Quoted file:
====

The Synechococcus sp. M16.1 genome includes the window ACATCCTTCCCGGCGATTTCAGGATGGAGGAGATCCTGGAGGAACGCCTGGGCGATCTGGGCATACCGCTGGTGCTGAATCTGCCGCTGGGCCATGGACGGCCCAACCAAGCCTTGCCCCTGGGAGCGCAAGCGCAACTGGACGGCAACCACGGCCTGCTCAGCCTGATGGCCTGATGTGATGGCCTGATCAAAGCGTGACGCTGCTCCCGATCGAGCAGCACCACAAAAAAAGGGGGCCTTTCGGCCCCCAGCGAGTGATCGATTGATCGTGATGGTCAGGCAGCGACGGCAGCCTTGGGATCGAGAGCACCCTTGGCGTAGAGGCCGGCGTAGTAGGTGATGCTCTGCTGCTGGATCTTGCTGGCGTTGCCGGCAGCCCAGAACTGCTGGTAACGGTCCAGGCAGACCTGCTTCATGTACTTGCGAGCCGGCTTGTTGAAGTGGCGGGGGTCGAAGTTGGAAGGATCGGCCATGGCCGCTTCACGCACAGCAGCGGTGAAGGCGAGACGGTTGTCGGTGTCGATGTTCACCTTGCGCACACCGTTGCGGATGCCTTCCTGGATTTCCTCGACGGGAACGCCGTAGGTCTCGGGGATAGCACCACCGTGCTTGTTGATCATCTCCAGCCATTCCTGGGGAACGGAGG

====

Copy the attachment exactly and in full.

The Synechococcus sp. M16.1 genome includes the window ACATCCTTCCCGGCGATTTCAGGATGGAGGAGATCCTGGAGGAACGCCTGGGCGATCTGGGCATACCGCTGGTGCTGAATCTGCCGCTGGGCCATGGACGGCCCAACCAAGCCTTGCCCCTGGGAGCGCAAGCGCAACTGGACGGCAACCACGGCCTGCTCAGCCTGATGGCCTGATGTGATGGCCTGATCAAAGCGTGACGCTGCTCCCGATCGAGCAGCACCACAAAAAAAGGGGGCCTTTCGGCCCCCAGCGAGTGATCGATTGATCGTGATGGTCAGGCAGCGACGGCAGCCTTGGGATCGAGAGCACCCTTGGCGTAGAGGCCGGCGTAGTAGGTGATGCTCTGCTGCTGGATCTTGCTGGCGTTGCCGGCAGCCCAGAACTGCTGGTAACGGTCCAGGCAGACCTGCTTCATGTACTTGCGAGCCGGCTTGTTGAAGTGGCGGGGGTCGAAGTTGGAAGGATCGGCCATGGCCGCTTCACGCACAGCAGCGGTGAAGGCGAGACGGTTGTCGGTGTCGATGTTCACCTTGCGCACACCGTTGCGGATGCCTTCCTGGATTTCCTCGACGGGAACGCCGTAGGTCTCGGGGATAGCACCACCGTGCTTGTTGATCATCTCCAGCCATTCCTGGGGAACGGAGG